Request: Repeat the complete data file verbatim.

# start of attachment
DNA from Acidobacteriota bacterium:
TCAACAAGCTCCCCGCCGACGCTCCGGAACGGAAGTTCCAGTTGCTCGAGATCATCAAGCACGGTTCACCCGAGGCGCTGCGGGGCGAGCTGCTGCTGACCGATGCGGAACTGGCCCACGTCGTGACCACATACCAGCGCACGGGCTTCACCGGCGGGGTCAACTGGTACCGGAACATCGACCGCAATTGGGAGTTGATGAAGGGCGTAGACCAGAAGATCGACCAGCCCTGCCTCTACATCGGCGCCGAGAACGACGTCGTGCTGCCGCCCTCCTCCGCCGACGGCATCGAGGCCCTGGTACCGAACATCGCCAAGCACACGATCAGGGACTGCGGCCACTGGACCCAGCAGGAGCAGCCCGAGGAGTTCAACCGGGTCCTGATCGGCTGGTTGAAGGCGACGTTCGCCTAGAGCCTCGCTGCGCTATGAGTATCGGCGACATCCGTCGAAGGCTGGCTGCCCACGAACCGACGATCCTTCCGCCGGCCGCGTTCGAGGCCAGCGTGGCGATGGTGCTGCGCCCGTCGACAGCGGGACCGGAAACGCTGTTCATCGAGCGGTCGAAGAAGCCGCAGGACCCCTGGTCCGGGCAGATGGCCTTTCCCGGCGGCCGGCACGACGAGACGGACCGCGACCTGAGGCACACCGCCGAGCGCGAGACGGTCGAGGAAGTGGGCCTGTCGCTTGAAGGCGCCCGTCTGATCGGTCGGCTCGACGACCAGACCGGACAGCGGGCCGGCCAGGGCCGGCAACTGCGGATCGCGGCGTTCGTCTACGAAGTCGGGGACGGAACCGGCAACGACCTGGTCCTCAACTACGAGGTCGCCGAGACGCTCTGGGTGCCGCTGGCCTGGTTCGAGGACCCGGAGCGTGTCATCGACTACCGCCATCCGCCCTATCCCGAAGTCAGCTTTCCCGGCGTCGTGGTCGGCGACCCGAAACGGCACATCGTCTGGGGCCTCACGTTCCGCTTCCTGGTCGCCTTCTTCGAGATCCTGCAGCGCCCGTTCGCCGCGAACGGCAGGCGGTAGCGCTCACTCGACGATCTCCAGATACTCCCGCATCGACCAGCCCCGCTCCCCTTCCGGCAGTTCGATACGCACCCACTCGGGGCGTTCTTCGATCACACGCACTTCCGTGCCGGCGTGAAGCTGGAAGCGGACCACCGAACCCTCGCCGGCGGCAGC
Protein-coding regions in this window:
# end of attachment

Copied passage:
DNA from Acidobacteriota bacterium:
TCAACAAGCTCCCCGCCGACGCTCCGGAACGGAAGTTCCAGTTGCTCGAGATCATCAAGCACGGTTCACCCGAGGCGCTGCGGGGCGAGCTGCTGCTGACCGATGCGGAACTGGCCCACGTCGTGACCACATACCAGCGCACGGGCTTCACCGGCGGGGTCAACTGGTACCGGAACATCGACCGCAATTGGGAGTTGATGAAGGGCGTAGACCAGAAGATCGACCAGCCCTGCCTCTACATCGGCGCCGAGAACGACGTCGTGCTGCCGCCCTCCTCCGCCGACGGCATCGAGGCCCTGGTACCGAACATCGCCAAGCACACGATCAGGGACTGCGGCCACTGGACCCAGCAGGAGCAGCCCGAGGAGTTCAACCGGGTCCTGATCGGCTGGTTGAAGGCGACGTTCGCCTAGAGCCTCGCTGCGCTATGAGTATCGGCGACATCCGTCGAAGGCTGGCTGCCCACGAACCGACGATCCTTCCGCCGGCCGCGTTCGAGGCCAGCGTGGCGATGGTGCTGCGCCCGTCGACAGCGGGACCGGAAACGCTGTTCATCGAGCGGTCGAAGAAGCCGCAGGACCCCTGGTCCGGGCAGATGGCCTTTCCCGGCGGCCGGCACGACGAGACGGACCGCGACCTGAGGCACACCGCCGAGCGCGAGACGGTCGAGGAAGTGGGCCTGTCGCTTGAAGGCGCCCGTCTGATCGGTCGGCTCGACGACCAGACCGGACAGCGGGCCGGCCAGGGCCGGCAACTGCGGATCGCGGCGTTCGTCTACGAAGTCGGGGACGGAACCGGCAACGACCTGGTCCTCAACTACGAGGTCGCCGAGACGCTCTGGGTGCCGCTGGCCTGGTTCGAGGACCCGGAGCGTGTCATCGACTACCGCCATCCGCCCTATCCCGAAGTCAGCTTTCCCGGCGTCGTGGTCGGCGACCCGAAACGGCACATCGTCTGGGGCCTCACGTTCCGCTTCCTGGTCGCCTTCTTCGAGATCCTGCAGCGCCCGTTCGCCGCGAACGGCAGGCGGTAGCGCTCACTCGACGATCTCCAGATACTCCCGCATCGACCAGCCCCGCTCCCCTTCCGGCAGTTCGATACGCACCCACTCGGGGCGTTCTTCGATCACACGCACTTCCGTGCCGGCGTGAAGCTGGAAGCGGACCACCGAACCCTCGCCGGCGGCAGC
Protein-coding regions in this window: